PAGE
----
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Also the Henley entry says that he only made 150 instruments. I read somewhere that Henley solicited entries from the makers themselves and he died before he could edit them. Many of the entries read like ads from the makers, and are clearly not in Henley's concise (and often derogatory) style. This one reads like an ad, but it couldn't have been from O.H.Bryant as it lists his date of death! I wonder if it were written by one of his heirs or similar. Although whomever it was was pretty far off in the number of instruments.

The Henley Dictionary was “finished” (edited) posthumously by Cyril Woodcock. It is still rubbish though.

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That's a fine looking bow! Did Bryant really make bows himself?

Apparently a few. I found a Christie's auction listing online where an OH Bryant bow sold in 2005 for $264, but cannot find the URL right now.

EDIT: I must have been mixed up. I found the listing on Brompton's and it lists Skinner as the auctioneer. So perhaps the price of $264 includes the buyer's premium:

http://www.bromptons.co/reference-library/auction-results/auction-17313-violin-bow-by-ole-h-bryant-boston-.html

Skinner also sold one in 2005 for $225:

https://secure.skinn...&refno= 593072

This has the attribution "by", so they were sure that it wasn't just something he stamped. He made less than 200 instruments and I would guess only between 50 and 100 bows. It is unusual to find a luthier that also made their own bows. As to their quality, my impression is good (but not as fine as his fiddles).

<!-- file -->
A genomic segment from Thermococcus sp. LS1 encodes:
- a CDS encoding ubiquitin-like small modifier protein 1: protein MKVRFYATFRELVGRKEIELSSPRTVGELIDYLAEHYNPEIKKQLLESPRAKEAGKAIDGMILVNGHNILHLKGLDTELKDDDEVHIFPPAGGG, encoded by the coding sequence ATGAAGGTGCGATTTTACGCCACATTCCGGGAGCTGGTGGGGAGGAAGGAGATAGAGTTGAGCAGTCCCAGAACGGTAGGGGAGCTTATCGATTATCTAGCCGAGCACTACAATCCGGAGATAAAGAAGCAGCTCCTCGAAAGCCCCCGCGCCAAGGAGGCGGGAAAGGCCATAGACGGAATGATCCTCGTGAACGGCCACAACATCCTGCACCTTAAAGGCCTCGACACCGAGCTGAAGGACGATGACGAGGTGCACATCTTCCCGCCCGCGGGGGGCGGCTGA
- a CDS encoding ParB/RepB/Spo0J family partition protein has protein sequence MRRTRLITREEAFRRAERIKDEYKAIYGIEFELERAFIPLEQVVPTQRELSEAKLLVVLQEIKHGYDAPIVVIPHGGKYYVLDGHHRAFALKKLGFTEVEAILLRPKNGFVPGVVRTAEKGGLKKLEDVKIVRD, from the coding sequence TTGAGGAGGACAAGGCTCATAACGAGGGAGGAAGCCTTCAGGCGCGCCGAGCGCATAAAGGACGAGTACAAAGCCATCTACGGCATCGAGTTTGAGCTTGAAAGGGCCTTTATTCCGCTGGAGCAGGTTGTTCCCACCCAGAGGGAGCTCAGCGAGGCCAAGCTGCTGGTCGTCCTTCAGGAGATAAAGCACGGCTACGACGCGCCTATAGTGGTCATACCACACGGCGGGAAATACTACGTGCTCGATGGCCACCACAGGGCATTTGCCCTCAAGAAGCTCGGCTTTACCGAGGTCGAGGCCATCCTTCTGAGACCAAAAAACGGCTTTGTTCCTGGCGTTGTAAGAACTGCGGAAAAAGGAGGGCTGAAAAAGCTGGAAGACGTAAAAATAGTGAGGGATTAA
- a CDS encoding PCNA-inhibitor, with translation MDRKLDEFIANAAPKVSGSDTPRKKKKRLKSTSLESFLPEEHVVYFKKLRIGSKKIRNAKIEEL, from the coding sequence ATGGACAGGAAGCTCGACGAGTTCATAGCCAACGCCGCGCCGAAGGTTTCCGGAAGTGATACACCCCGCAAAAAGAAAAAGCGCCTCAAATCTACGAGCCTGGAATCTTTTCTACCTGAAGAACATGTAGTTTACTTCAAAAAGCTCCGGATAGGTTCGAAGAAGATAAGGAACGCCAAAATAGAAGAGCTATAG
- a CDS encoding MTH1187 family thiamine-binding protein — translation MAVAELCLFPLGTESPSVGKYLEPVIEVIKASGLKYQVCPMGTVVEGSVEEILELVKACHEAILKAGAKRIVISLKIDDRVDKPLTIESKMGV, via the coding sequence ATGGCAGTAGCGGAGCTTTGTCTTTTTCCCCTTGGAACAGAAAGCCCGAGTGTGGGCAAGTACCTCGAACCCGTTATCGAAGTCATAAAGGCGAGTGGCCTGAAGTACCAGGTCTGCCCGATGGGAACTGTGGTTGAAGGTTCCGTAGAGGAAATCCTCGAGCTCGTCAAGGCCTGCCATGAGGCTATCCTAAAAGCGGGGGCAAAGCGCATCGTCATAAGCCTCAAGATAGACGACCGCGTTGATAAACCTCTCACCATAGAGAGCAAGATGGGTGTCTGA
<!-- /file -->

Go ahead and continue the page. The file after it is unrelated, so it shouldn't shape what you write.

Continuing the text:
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Yes, when I magnified it, you can see a faint curl back to the "stem" of the number. To me it looks like he starts his nines heavily from the bottom of the stem and the ending curl just dies off.

Yes, I think you are correct. Under magnification, the loop appears joined to the stem, whereas 4's are normally written with two separate strokes (at least in the US). He seemed to be having trouble with the pen that day! The "3" in the date looks as though part of it were written over twice, leaving something of a mess. And then immediately after writing the "9" in the date, he wrote the "1" in the S/N. To me it looks as though it comprises at least two strokes, presumably because the first one was too light.

In those days, the fountain pen was the only one available. The ballpoint (Biro in the UK) was not introduced in the US until 1945 for the then-princely sum of $10.

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The Henley Dictionary was “finished” (edited) posthumously by Cyril Woodcock. It is still rubbish though.